A Montreal-based non-profit organization launched a crowdfunding campaign today to help make municipal politics as appealing and accessible as a Grey Cup bet between two mayors.
When the Toronto Argonauts faced the Calgary Stampeders for the 100th Grey Cup game in November, Calgary Mayor Naheed Nenshi issued a gentleman’s wager to Toronto Mayor Rob Ford via Twitter. He challenged that the losing city’s mayor would donate their weight in food to the winning city’s food bank and endure the embarrassment of wearing the jersey of the rival team for a day in council. Thanks to Twitter, the process was completely transparent and the terms of the deal were so simple that anyone could understand them. Plus, it was fun to imagine the losing mayor’s suffering at that next council meeting.
But not all municipal politics are that engaging. Too often when it comes to budget issues, by-law reviews, and service delivery schedules, information remains hard to get at. But OpenNorth wants to change that. It’s developing tools to help citizens take part in democracy and for government and civil servants to listen to their constituents. It’s bringing MyCityHall.ca to Toronto, Montreal, and Ottawa first, the non-profit announced today.
To that end, it’s launched a $10,000 crowdfunding campaign on Indiegogo to support its Toronto site. It has set a goal to raise the money in 45 days, to be put toward the cost of collecting city council’s data and setting up the Web site to reflect Toronto council’s unique structure. There will also be an outreach program to get Torontonians using the site, including city councilors.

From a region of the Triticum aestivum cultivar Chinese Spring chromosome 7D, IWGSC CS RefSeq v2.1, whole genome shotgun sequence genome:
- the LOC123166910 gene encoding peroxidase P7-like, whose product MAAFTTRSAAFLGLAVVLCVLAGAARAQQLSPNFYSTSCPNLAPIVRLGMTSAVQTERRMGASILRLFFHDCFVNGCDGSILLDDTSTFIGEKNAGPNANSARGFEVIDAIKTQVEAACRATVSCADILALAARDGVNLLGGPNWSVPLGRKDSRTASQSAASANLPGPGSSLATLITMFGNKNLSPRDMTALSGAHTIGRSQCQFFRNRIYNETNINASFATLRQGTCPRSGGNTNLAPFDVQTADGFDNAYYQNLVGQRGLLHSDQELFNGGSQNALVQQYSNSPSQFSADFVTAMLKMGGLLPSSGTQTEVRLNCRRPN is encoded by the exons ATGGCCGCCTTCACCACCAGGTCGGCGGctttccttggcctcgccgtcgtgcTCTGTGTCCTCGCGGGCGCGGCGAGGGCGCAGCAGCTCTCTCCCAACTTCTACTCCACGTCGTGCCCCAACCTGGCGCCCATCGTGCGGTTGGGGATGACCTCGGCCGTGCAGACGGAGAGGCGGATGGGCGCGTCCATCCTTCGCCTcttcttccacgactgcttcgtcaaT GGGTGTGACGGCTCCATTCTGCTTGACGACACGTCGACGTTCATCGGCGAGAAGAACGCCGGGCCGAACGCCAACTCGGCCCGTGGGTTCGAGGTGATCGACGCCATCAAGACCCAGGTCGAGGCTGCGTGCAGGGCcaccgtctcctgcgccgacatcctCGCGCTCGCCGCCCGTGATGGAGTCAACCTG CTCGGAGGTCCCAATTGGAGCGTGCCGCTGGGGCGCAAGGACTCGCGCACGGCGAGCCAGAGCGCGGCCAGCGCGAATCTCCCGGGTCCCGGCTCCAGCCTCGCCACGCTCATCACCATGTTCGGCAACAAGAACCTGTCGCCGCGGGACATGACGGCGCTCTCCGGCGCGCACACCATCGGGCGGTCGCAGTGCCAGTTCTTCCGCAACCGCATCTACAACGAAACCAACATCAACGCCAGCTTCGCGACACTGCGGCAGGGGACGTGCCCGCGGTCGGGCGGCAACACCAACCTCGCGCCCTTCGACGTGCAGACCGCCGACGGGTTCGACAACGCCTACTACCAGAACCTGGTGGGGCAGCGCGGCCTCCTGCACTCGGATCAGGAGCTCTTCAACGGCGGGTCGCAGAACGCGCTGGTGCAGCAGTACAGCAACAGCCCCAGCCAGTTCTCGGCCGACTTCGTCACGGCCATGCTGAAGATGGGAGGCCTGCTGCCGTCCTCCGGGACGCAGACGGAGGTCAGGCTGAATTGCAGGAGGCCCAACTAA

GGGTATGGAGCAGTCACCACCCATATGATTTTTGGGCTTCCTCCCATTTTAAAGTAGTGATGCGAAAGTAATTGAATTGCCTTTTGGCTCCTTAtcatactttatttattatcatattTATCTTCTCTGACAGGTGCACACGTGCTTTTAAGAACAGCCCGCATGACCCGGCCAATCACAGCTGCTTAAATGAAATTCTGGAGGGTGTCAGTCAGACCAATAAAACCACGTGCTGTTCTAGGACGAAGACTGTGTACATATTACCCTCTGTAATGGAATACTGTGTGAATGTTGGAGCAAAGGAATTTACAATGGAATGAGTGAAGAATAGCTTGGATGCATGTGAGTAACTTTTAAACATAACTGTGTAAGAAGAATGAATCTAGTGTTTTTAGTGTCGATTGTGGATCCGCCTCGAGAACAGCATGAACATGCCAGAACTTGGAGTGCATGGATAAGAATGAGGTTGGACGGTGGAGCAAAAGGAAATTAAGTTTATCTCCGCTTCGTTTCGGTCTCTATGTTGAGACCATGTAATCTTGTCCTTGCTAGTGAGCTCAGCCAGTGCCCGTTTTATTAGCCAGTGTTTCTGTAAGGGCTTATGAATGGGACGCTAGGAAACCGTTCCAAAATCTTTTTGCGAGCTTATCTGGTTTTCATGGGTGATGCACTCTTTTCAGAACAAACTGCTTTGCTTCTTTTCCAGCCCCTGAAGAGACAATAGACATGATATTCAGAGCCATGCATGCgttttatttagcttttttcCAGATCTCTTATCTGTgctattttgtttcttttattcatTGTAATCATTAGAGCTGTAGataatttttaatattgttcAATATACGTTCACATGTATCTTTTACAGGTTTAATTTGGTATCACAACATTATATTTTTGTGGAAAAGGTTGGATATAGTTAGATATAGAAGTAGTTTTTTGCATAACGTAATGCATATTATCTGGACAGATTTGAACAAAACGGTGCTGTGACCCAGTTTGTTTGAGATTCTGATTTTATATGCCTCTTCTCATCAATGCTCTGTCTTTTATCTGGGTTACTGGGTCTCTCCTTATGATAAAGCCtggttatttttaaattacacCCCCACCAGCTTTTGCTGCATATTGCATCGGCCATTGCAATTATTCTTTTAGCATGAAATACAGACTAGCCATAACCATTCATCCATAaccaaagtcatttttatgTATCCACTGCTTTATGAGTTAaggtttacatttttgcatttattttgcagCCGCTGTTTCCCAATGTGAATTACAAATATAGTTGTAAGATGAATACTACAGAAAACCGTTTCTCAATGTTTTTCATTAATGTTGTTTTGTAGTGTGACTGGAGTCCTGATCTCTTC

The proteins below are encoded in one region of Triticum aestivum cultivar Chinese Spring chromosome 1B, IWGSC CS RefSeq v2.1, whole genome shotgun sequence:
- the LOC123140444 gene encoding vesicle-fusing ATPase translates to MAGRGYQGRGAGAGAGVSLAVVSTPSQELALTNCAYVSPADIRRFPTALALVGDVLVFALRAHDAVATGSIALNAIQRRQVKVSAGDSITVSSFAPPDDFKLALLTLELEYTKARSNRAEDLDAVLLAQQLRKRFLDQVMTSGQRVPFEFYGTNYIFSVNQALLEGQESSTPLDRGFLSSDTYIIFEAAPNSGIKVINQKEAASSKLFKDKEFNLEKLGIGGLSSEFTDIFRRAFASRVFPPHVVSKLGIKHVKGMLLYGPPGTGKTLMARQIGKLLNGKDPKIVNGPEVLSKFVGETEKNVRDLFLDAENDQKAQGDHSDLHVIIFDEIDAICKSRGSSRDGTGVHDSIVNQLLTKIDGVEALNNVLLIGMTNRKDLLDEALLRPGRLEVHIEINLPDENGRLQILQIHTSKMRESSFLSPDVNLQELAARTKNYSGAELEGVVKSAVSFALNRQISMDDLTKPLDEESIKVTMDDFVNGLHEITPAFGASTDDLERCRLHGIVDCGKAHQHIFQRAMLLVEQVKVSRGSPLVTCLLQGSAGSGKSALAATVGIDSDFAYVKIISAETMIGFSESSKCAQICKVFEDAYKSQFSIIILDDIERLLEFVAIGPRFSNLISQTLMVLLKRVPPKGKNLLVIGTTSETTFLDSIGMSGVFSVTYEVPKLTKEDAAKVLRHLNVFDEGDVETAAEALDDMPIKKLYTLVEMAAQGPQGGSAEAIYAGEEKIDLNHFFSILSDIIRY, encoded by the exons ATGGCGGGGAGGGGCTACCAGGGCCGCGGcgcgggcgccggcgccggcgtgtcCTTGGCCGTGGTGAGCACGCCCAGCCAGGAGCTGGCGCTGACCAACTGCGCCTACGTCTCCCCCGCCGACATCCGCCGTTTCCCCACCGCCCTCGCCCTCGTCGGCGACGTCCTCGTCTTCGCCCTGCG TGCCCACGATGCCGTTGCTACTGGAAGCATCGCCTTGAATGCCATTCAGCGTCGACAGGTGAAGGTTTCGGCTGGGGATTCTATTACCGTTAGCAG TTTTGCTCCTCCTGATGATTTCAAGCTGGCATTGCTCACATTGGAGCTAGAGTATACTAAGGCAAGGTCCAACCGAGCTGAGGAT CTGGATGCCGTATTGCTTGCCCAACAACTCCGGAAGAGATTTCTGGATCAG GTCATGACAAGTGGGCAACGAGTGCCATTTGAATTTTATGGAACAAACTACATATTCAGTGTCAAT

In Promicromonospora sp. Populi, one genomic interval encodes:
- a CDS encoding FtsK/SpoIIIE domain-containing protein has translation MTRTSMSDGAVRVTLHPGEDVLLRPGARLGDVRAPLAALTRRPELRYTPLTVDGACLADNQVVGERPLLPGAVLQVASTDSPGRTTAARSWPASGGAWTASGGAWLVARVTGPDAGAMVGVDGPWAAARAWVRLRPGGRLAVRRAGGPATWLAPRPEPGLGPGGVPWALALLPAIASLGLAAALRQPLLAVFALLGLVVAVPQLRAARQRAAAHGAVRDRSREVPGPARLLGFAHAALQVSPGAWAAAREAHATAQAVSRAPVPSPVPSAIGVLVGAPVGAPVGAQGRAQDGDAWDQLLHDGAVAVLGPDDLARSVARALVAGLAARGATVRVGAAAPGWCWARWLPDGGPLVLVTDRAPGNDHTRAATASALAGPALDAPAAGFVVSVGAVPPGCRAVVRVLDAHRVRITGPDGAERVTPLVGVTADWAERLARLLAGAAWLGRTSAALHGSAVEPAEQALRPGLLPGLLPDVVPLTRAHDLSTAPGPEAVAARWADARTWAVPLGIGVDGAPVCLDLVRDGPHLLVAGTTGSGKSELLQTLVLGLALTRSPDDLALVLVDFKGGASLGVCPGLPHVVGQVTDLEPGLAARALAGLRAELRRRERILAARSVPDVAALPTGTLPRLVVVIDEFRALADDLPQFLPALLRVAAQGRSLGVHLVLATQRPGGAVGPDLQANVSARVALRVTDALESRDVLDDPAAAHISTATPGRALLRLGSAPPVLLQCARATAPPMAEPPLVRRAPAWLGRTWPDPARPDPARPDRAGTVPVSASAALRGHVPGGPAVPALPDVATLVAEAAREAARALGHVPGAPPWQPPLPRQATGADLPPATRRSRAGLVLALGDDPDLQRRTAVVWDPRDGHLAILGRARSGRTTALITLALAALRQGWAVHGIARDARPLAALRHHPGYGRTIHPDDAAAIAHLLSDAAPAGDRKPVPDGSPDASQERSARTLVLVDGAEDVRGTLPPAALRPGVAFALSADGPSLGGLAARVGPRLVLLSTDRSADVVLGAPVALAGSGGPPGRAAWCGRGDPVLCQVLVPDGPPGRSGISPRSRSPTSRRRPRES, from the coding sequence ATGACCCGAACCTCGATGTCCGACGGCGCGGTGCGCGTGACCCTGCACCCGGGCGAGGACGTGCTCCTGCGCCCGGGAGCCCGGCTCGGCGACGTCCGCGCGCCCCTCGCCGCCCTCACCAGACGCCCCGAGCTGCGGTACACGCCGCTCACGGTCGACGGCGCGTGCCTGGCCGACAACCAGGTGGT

The site will allow citizens to perform tasks like setting up e-mail alerts when council debates something of interest to you, actually ask questions to councilors and receive answers, track and share the current motions considered by council, monitor a councillor’s attendance and voting record, and read up on how council operates.
“Finding the time or resources to learn about government has never been easy. There’s a world of jargon, lobbyists, and closed doors that can limit a resident’s access to decision-making processes,” states OpenNorth’s Indiegogo page. “Better tools need to be made available to residents for them to engage effectively with our municipal leaders.”
Some local politicians are already on board with OpenNorth and it is partnered with the Participatory Politics Foundation in the U.S. to provide an open government platform for local politics.
In the past, OpenNorth has received funding from the Department of Natural Resources to develop an open data standard for road event information, and was sponsored by Google Canada to develop Mamairie.ca.